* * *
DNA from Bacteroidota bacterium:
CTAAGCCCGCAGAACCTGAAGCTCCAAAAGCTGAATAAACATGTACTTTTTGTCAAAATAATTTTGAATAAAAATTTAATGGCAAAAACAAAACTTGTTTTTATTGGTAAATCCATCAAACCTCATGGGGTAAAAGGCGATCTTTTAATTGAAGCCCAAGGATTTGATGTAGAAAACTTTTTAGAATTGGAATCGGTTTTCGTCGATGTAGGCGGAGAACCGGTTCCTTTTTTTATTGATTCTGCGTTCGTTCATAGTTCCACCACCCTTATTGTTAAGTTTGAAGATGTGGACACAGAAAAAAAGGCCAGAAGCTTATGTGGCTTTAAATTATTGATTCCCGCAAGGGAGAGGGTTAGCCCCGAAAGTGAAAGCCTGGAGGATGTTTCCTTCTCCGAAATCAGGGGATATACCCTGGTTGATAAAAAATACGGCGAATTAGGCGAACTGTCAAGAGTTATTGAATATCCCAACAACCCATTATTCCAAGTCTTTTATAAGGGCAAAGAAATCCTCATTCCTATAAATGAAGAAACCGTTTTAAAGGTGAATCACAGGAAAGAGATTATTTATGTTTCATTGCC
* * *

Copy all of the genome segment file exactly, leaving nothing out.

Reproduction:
DNA from Bacteroidota bacterium:
CTAAGCCCGCAGAACCTGAAGCTCCAAAAGCTGAATAAACATGTACTTTTTGTCAAAATAATTTTGAATAAAAATTTAATGGCAAAAACAAAACTTGTTTTTATTGGTAAATCCATCAAACCTCATGGGGTAAAAGGCGATCTTTTAATTGAAGCCCAAGGATTTGATGTAGAAAACTTTTTAGAATTGGAATCGGTTTTCGTCGATGTAGGCGGAGAACCGGTTCCTTTTTTTATTGATTCTGCGTTCGTTCATAGTTCCACCACCCTTATTGTTAAGTTTGAAGATGTGGACACAGAAAAAAAGGCCAGAAGCTTATGTGGCTTTAAATTATTGATTCCCGCAAGGGAGAGGGTTAGCCCCGAAAGTGAAAGCCTGGAGGATGTTTCCTTCTCCGAAATCAGGGGATATACCCTGGTTGATAAAAAATACGGCGAATTAGGCGAACTGTCAAGAGTTATTGAATATCCCAACAACCCATTATTCCAAGTCTTTTATAAGGGCAAAGAAATCCTCATTCCTATAAATGAAGAAACCGTTTTAAAGGTGAATCACAGGAAAGAGATTATTTATGTTTCATTGCC